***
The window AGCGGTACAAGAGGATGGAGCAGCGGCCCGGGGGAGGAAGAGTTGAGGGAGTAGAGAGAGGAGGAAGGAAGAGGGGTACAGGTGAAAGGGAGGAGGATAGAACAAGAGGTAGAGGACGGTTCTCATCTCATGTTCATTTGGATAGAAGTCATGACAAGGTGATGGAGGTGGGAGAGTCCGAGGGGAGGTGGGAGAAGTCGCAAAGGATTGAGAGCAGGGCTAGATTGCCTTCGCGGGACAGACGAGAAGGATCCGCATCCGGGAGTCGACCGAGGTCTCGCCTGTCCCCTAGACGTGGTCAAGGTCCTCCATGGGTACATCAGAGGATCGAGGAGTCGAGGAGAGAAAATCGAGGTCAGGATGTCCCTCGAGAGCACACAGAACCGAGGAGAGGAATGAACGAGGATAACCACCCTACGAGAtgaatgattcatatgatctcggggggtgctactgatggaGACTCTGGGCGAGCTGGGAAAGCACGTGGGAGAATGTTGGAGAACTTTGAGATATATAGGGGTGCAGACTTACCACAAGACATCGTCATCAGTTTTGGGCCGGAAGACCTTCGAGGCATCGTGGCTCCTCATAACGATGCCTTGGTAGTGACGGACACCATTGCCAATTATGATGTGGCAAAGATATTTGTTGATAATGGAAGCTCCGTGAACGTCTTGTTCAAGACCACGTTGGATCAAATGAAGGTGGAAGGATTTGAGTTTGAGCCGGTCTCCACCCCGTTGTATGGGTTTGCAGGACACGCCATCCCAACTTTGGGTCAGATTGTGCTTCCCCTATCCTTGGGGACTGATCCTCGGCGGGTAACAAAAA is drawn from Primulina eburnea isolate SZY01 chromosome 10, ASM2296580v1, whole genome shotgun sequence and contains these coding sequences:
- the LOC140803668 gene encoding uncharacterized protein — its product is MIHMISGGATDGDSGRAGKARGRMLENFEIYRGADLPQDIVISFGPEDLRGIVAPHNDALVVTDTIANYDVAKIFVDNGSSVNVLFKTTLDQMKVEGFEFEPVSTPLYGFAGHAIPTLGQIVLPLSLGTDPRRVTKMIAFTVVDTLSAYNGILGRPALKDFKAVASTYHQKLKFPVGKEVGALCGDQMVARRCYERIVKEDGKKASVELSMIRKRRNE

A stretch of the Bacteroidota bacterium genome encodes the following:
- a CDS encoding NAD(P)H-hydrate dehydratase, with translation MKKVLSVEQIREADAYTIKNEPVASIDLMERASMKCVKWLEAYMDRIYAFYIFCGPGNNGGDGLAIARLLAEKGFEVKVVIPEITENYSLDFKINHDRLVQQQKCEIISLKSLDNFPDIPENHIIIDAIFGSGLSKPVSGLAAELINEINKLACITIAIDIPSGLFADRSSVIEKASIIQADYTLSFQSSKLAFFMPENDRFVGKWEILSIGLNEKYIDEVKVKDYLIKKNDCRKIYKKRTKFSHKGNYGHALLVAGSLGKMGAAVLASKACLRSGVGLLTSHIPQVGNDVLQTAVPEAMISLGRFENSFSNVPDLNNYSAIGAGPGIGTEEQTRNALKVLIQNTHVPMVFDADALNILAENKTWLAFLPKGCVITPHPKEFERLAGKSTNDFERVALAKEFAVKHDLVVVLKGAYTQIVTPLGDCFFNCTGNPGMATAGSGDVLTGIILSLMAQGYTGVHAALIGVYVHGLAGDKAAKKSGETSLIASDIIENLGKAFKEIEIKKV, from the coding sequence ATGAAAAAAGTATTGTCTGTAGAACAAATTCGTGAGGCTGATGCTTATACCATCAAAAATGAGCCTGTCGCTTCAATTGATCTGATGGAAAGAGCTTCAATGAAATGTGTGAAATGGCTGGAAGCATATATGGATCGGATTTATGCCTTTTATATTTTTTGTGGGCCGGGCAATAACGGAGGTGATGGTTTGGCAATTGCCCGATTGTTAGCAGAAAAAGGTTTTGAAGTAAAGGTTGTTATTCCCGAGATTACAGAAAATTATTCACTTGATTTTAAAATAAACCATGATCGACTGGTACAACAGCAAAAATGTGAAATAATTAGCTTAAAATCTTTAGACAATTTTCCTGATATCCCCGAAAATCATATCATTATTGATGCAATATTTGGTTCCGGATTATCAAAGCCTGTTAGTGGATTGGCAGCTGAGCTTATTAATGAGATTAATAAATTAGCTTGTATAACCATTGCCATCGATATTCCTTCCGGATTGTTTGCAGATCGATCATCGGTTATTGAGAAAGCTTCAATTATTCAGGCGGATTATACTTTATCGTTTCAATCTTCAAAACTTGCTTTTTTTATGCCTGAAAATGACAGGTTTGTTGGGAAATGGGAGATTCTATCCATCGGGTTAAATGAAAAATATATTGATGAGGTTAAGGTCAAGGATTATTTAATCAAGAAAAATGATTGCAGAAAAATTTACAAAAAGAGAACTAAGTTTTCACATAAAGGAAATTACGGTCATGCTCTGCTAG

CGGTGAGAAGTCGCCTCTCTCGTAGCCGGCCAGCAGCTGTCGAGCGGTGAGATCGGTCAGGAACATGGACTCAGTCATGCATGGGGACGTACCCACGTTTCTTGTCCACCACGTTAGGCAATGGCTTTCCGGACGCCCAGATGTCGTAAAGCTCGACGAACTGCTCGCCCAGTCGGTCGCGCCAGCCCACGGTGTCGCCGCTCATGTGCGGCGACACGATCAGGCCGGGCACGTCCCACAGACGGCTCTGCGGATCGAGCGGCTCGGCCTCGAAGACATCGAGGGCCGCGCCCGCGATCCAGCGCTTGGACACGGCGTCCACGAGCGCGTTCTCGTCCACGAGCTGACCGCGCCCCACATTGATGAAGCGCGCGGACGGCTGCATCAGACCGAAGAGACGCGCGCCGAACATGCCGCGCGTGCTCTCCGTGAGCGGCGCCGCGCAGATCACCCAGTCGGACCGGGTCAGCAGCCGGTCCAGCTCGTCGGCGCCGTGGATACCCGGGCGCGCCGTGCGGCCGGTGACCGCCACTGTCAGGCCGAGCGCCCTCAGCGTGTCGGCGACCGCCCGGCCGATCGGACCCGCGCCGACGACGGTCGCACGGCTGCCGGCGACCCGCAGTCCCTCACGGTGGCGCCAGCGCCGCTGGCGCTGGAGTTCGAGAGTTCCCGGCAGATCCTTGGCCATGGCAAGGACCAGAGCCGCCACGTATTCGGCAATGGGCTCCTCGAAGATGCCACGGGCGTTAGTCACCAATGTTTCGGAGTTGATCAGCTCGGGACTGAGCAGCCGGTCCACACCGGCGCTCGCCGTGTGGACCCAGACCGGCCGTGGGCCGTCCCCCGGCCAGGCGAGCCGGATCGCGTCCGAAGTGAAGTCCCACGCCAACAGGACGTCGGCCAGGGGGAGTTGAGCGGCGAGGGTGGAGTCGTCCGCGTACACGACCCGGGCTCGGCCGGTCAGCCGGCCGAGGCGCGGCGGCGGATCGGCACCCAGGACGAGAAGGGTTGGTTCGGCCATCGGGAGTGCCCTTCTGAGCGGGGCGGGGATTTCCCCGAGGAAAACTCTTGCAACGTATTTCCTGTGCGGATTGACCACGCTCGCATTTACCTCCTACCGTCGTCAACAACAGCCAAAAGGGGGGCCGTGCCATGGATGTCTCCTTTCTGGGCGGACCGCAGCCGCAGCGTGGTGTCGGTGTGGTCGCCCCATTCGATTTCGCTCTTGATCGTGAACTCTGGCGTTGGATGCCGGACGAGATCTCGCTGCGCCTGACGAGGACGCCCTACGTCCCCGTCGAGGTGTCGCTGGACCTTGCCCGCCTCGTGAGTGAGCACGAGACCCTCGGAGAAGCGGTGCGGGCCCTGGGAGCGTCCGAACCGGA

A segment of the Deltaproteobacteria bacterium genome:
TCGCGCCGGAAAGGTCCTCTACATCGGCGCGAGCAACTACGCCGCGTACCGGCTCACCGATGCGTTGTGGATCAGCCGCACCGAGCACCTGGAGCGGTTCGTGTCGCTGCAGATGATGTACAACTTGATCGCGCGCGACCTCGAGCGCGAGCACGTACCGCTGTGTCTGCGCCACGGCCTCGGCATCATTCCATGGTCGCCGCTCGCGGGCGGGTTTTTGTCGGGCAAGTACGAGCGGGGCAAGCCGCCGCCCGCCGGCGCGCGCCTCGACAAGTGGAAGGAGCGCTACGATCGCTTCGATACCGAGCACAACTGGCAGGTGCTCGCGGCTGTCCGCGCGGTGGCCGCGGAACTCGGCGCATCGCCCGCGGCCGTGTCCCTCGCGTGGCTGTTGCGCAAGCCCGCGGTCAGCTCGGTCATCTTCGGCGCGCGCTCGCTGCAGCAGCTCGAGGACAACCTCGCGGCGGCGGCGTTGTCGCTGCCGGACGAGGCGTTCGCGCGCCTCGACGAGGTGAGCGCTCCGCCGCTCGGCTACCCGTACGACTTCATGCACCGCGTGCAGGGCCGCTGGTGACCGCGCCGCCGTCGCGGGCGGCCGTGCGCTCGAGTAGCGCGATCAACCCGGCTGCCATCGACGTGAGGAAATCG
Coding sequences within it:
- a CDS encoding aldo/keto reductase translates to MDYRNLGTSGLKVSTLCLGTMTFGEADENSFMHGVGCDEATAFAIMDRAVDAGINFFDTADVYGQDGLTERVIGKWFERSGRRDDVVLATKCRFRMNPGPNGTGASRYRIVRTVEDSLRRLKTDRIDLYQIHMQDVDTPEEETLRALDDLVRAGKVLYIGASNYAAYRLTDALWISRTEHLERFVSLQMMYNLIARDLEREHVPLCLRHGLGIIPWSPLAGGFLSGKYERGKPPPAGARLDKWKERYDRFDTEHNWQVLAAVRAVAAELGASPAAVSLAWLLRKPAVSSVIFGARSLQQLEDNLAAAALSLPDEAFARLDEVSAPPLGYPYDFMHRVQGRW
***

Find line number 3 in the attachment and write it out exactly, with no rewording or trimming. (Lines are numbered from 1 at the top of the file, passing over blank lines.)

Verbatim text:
A stretch of the Bacteroidota bacterium genome encodes the following: